January 9, 2015


Jeb Bush’s “Florida formula” of education privatization in North Carolina. . . In recent years, the Tar Heel state has seen the passage of legislation and policies that have opened the door for most of the initiatives that Bush’s foundation promotes. That includes taxpayer-funded school vouchers for students to attend private schools, the Read to Achieve law that requires all third grade students to be reading proficient by the end of third grade or else face retention, and the likely 2015 arrival of virtual charter schools that will be backed by controversial for-profit companies K12, Inc. and Pearson. The Progressive Pulse

The Feds Quietly Acknowledge the Driving Boom Is Over. The Federal Highway Administration has very quietly acknowledged that the driving boom is over. After many years of aggressively and inaccurately claiming that Americans would likely begin a new era of rapid driving growth, the agency’s more recent forecast finally recognizes that the protracted post-World War II era has given way to a different paradigm. The new vision of the future suggests that driving per capita will essentially remain flat in the future. The benchmark is important because excessively high estimates of future driving volume get used to justify wasteful spending on new and wider highways. In the face of scarce transportation funds, overestimates of future driving translate into too little attention paid to repairing the roads we already have and too little investment in other modes of travel. Streetsblog

TN: Memphis Campus Temps Outwit Scheme to Privatize Their Social Security. . . We drafted a media plan to frame the new policy primarily as an attack on Social Security, and secondarily as an attack on temporary workers. This helped us get national Social Security watch groups interested.It also changed the tone. Instead of a story about cuts to workers’ retirement plans, we made it a story about the university attacking Grandma and Grandpa’s income. Once administrators faced the possibility of opposition not just from workers, but also from senior citizens, they balked. Just five days after announcing the plan, the university reversed course. The plan to privatize our Social Security was suspended—though the layoffs went ahead.   Labor Notes (blog)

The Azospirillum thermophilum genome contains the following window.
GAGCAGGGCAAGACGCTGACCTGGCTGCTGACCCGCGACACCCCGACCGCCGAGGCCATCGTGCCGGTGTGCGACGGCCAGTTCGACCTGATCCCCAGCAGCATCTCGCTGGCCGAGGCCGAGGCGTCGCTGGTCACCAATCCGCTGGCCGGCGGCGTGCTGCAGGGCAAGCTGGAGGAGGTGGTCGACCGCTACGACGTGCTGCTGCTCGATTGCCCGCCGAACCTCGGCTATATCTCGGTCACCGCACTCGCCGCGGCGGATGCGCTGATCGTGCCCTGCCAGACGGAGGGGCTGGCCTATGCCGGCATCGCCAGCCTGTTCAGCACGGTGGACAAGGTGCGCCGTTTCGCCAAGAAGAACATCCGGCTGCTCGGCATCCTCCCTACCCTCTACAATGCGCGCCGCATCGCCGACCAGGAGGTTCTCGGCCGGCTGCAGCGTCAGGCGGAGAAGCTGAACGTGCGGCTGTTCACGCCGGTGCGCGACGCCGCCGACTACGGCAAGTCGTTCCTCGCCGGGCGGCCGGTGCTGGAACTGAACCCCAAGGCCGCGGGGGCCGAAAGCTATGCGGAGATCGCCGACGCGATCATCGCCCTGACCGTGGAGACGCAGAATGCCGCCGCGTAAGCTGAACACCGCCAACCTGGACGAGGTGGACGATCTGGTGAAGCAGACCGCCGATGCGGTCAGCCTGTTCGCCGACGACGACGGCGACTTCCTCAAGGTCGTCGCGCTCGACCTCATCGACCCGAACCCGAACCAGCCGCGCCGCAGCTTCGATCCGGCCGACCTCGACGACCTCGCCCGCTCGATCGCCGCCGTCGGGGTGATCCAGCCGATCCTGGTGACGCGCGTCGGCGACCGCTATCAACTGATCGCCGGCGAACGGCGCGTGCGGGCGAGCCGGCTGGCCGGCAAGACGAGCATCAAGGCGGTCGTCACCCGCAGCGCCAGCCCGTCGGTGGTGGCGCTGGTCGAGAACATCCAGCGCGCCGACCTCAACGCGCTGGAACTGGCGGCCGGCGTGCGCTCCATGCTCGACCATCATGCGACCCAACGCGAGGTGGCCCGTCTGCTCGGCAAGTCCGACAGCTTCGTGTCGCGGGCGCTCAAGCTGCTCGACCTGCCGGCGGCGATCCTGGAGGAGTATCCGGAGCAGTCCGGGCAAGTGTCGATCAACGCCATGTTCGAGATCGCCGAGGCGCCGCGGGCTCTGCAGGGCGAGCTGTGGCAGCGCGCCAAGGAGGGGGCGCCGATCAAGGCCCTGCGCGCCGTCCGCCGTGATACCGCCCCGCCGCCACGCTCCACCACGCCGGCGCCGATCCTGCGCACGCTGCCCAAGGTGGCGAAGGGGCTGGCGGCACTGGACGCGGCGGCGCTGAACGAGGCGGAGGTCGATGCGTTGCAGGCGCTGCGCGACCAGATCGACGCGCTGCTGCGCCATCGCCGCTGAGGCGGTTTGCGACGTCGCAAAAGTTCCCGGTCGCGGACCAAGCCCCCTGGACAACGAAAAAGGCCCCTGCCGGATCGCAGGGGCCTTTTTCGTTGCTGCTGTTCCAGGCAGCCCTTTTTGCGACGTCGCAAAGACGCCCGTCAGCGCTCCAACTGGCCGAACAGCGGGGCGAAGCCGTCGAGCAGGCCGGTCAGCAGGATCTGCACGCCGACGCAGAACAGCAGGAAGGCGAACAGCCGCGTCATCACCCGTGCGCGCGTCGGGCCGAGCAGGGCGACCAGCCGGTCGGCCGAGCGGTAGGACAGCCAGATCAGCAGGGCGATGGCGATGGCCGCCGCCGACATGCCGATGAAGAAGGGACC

TX: A drive on a Texas high-speed toll road: Is this how everybody will drive in the future? I hope not. . . In addition to the NASCAR-like atmosphere on the freeways you’ve got different tolls for different roads and no two cities do them quite the same. State politicians play shell games with tolls and gas taxes, bankers and bond salesmen angle to get their cut and the lack of transparency in the process is an open invitation for local governments to divert funds. Equipment World Magazine

VA: Highway Robbery. . . Virginia authorities need to revisit the enforcement provisions in the Transurban public-private partnership contract and, ideally, induce Transurban into re-negotiating the offending clauses. It won’t be easy because traffic volumes and revenues are falling short of projections, and Transurban may not be receptive to changes that might raise its cost structure. On the other hand, the company does have a 70-year contract and it needs to consider the long-term implications of alienating its customer base. If a huge fan of the express lane concept like myself finds $2,500 fines for $10 offenses to be outrageous and indefensible, I feel like I’m pretty safe in saying that Transurban stands all alone on this one. Bacon’s Rebellion